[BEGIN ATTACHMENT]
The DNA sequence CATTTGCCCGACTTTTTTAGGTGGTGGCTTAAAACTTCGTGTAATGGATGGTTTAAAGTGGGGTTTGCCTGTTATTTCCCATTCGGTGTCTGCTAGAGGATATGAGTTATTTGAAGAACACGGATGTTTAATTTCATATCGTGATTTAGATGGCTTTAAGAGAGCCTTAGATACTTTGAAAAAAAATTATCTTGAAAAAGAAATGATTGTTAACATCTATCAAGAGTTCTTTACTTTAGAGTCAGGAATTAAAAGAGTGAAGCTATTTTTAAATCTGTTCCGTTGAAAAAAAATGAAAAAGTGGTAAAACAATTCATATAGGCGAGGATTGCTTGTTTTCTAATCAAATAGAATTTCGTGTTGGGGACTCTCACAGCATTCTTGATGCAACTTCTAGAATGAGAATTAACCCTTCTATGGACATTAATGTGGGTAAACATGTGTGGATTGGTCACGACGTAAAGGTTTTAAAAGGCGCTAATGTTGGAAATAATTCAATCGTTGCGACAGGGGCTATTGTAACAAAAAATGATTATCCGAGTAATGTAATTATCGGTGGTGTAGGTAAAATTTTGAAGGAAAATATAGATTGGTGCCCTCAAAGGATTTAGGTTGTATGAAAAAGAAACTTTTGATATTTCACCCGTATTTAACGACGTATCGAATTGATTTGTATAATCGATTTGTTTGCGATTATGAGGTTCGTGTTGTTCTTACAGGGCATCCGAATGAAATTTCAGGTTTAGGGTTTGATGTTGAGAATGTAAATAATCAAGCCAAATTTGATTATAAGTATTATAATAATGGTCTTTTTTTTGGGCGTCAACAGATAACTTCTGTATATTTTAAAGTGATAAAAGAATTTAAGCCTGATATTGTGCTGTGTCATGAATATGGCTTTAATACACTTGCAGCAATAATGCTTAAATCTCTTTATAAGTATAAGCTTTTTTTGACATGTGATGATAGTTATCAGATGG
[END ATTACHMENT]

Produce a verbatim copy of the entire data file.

The DNA sequence CATTTGCCCGACTTTTTTAGGTGGTGGCTTAAAACTTCGTGTAATGGATGGTTTAAAGTGGGGTTTGCCTGTTATTTCCCATTCGGTGTCTGCTAGAGGATATGAGTTATTTGAAGAACACGGATGTTTAATTTCATATCGTGATTTAGATGGCTTTAAGAGAGCCTTAGATACTTTGAAAAAAAATTATCTTGAAAAAGAAATGATTGTTAACATCTATCAAGAGTTCTTTACTTTAGAGTCAGGAATTAAAAGAGTGAAGCTATTTTTAAATCTGTTCCGTTGAAAAAAAATGAAAAAGTGGTAAAACAATTCATATAGGCGAGGATTGCTTGTTTTCTAATCAAATAGAATTTCGTGTTGGGGACTCTCACAGCATTCTTGATGCAACTTCTAGAATGAGAATTAACCCTTCTATGGACATTAATGTGGGTAAACATGTGTGGATTGGTCACGACGTAAAGGTTTTAAAAGGCGCTAATGTTGGAAATAATTCAATCGTTGCGACAGGGGCTATTGTAACAAAAAATGATTATCCGAGTAATGTAATTATCGGTGGTGTAGGTAAAATTTTGAAGGAAAATATAGATTGGTGCCCTCAAAGGATTTAGGTTGTATGAAAAAGAAACTTTTGATATTTCACCCGTATTTAACGACGTATCGAATTGATTTGTATAATCGATTTGTTTGCGATTATGAGGTTCGTGTTGTTCTTACAGGGCATCCGAATGAAATTTCAGGTTTAGGGTTTGATGTTGAGAATGTAAATAATCAAGCCAAATTTGATTATAAGTATTATAATAATGGTCTTTTTTTTGGGCGTCAACAGATAACTTCTGTATATTTTAAAGTGATAAAAGAATTTAAGCCTGATATTGTGCTGTGTCATGAATATGGCTTTAATACACTTGCAGCAATAATGCTTAAATCTCTTTATAAGTATAAGCTTTTTTTGACATGTGATGATAGTTATCAGATGG